Paul Whiteman: The King Of Jazz. Bix, Bing & Rhapsody In Blue
A great success at its debut shows in London as featured at the London Jazz Festival in Cadogan Hall.
A 1920’s spectacular presented by BBC Radio’s Alyn Shipton and featuring Guy Barker as Bix Beiderbecke, Thomas “Spats” Langham as Bing Crosby, Keith Nichols as Paul Whiteman and pianist Nick Dawson performing Rhapsody in Blue conducted by Pete Long.
Paul Whiteman, the biggest name in American music throughout the roaring twenties, lives again in this recreation (the first in London for over forty years) featuring a giant 27 piece orchestra crammed with the finest vintage jazz specialists.
There Ain't No Sweet Man - Conducted by Keith Nichols and sung by Tom Langham
Whiteman was a big man (300 pounds) whose huge orchestra bestrode American popular music in the 1920’s like a colossus. His records sold in the millions and in one year alone his orchestra grossed nearly $700,000!
In 1924 Whiteman commissioned George Gershwin to compose a piece for a concert he presented at New York’s Aeolian Hall. Called “An Experiment in Modern Music” the programme was most notable for featuring the premiere of “Rhapsody In Blue”, a remarkable synthesis of jazz and concert music that is still as popular today as it was 90 years ago. Piano titan Nick Dawson is ideally suited to take on this work as he is an equally gifted concert and jazz pianist.
In 1927 Whiteman hired the first great star of white jazz, Bix Beiderbecke. Regularly featured in Whiteman’s recordings in this year, Bix’s brief solos transform the music with dazzling melodic invention and a beautiful tone that simply electrifies. World renowned trumpet star Guy Barker takes the role of Bix in our concert.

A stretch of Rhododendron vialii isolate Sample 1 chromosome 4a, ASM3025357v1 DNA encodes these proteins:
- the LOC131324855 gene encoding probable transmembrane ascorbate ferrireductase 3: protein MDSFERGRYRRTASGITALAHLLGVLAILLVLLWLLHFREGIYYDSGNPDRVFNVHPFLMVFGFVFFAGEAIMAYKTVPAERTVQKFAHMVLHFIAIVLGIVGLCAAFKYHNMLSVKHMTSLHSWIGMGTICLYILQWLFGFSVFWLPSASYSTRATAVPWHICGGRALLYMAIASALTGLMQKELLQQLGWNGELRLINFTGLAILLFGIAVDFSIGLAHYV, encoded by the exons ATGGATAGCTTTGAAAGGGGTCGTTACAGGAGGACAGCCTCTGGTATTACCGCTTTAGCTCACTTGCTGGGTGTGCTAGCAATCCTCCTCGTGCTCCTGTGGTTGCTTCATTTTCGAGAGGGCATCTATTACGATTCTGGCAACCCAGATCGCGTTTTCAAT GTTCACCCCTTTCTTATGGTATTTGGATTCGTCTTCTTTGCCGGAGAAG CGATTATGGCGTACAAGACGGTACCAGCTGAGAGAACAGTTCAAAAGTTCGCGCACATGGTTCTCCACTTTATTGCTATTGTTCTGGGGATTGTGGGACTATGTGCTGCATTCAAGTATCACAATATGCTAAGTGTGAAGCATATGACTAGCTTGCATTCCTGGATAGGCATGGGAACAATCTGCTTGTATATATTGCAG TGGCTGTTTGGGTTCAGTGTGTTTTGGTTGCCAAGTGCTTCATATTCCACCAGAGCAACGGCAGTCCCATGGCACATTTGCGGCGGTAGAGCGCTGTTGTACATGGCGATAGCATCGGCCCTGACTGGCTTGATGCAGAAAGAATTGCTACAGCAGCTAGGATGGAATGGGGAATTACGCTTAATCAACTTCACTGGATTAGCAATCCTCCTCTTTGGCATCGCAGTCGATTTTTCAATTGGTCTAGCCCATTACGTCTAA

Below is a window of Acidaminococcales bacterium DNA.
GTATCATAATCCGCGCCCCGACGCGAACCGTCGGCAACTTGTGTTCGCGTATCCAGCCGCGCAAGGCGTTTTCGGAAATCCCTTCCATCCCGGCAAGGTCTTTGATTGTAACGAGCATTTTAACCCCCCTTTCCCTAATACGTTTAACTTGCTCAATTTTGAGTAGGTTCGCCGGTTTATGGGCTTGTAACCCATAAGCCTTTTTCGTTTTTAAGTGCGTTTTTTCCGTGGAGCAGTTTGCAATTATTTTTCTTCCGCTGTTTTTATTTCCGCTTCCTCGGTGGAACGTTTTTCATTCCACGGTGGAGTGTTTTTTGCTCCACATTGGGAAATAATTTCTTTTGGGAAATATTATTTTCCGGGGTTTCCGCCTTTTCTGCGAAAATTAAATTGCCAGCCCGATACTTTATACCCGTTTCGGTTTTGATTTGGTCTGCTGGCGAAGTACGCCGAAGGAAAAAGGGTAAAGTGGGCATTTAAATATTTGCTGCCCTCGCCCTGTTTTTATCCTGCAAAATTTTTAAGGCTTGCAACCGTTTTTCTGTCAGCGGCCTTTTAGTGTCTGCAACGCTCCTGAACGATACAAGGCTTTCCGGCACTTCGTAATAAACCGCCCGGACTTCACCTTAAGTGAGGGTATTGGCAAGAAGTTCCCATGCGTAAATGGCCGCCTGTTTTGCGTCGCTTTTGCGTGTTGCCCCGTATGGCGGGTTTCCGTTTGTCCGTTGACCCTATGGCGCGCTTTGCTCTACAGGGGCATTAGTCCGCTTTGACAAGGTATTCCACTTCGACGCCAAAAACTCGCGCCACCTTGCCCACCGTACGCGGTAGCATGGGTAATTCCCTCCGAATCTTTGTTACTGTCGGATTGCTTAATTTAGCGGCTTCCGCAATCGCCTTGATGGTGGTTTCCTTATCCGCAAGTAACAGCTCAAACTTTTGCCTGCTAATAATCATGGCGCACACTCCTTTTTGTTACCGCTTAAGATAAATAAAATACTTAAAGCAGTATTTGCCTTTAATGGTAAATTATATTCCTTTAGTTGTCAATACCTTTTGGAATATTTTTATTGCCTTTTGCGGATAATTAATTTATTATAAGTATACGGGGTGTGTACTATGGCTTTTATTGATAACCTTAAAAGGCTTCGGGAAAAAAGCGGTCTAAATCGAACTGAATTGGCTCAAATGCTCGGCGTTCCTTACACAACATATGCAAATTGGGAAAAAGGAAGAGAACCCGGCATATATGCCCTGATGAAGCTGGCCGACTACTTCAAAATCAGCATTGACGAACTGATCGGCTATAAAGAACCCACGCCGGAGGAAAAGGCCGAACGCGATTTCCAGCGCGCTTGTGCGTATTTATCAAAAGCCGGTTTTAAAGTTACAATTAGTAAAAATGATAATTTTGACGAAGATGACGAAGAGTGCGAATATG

Bing Crosby joined Whiteman’s ranks shortly before Bix and his style of crooning was made possible by the recent development of the electronic microphone, (a world away from the sound of Al Jolson). Thomas “Spats” Langham has made something of a speciality of Bing’s style and he captures the Crosby style better than anyone else around.
In 1974 the musical director Keith Nichols appeared at Carnegie Hall with the New Paul Whiteman Orchestra. He understands how to get the massed ranks of musicians to recreate the sounds of the jazz age with accuracy, excitement and finesse. The ensemble features vintage reed specialist Richard White as Whiteman’s saxophone star Frankie Trambauer and jazz violinist Emma Fisk takes on the role of the great Joe Venuti.
The concert includes such classic hits of the 20’s as Dardenella, That’s My Weakness Now, Singin’ The Blues Till My Baby Comes Home, There Ain’t No Sweet Man Worth The Salt Of My Tears and Because My Baby Don’t Mean Maybe Now
On Stage At London's Cadogan Hall
Rhapsody In Blue
Piano Soloist Nick Dawson; Conductor Pete Long
From Monday On
Keith Nichols directs the music of Paul Whiteman